Google Magic Spectacles 'Augment Reality'

Dennis Faas's picture

Google has formally confirmed a poorly kept secret: it's working on 'augmented reality spectacles': glasses that display computer-driven text or images on top of a view of the real world. 

However, there's no sign the company will release the spectacles for commercial use in the foreseeable future.

Unlike 3D viewing spectacles, or those designed to simulate a giant screen, the Google glasses are relatively low-key. 

They are much like an ordinary spectacle frame without corrective lenses, but with a microphone and a tiny screen visible only to the wearer's right eye. (Source:

The screen appears to be transparent, so wearers' can still have a full-range of binocular vision. However, the screen makes it possible for them also to see displays provided by a computer.

An introductory video from Google suggests some of the ways this technology could be used, for example, by having relevant information pop-up on the tiny display screen.

Voice Activation Not Entirely Explained

The microphone appears to be intended to enable some kind of hands-free interaction with the computer.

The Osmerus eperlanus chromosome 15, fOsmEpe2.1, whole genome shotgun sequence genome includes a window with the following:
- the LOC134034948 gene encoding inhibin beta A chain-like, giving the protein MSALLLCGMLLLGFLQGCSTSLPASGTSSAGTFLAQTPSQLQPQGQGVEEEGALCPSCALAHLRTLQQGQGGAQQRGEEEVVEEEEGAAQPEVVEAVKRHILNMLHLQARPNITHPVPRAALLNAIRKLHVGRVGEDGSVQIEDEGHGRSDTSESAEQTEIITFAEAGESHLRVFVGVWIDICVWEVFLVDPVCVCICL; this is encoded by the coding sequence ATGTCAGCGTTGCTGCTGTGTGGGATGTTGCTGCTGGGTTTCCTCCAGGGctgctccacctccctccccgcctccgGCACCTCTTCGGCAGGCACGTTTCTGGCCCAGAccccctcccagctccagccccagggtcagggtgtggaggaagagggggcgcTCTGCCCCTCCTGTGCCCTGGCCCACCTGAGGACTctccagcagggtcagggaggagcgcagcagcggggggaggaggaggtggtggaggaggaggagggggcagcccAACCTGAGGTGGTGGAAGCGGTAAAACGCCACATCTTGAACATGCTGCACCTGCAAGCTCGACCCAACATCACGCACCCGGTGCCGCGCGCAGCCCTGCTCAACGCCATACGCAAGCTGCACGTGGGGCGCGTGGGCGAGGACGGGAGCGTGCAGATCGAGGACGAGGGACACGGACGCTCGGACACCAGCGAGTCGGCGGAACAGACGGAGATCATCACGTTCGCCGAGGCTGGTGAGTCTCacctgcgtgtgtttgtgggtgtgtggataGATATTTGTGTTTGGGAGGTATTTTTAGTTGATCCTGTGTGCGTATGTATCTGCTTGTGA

One video demonstration clip shows the wearer receiving a meeting request on-screen and responding to it by voice. 

Google offers no indication of how the prototype system distinguishes between ordinary speech and remarks intended to be an instruction to the computer. 

It's possible that a control button on the spectacles might solve this problem.

Perhaps the most useful idea shown for the new device is an implementation of Google Maps for pedestrian navigation. 

Such technology could provide a more effective way of navigating city streets than regularly consulting a smartphone. (Source:

Advertising Could Ruin Experience

Google's video demonstration doesn't address two obvious drawbacks, either.

First, somebody will try to build advertising into a system like this, and beaming ads directly into your eyeball from a centimeter or so away could be quite annoying. 

Second, people who actually need corrective spectacles might have problems trying to use this technology.

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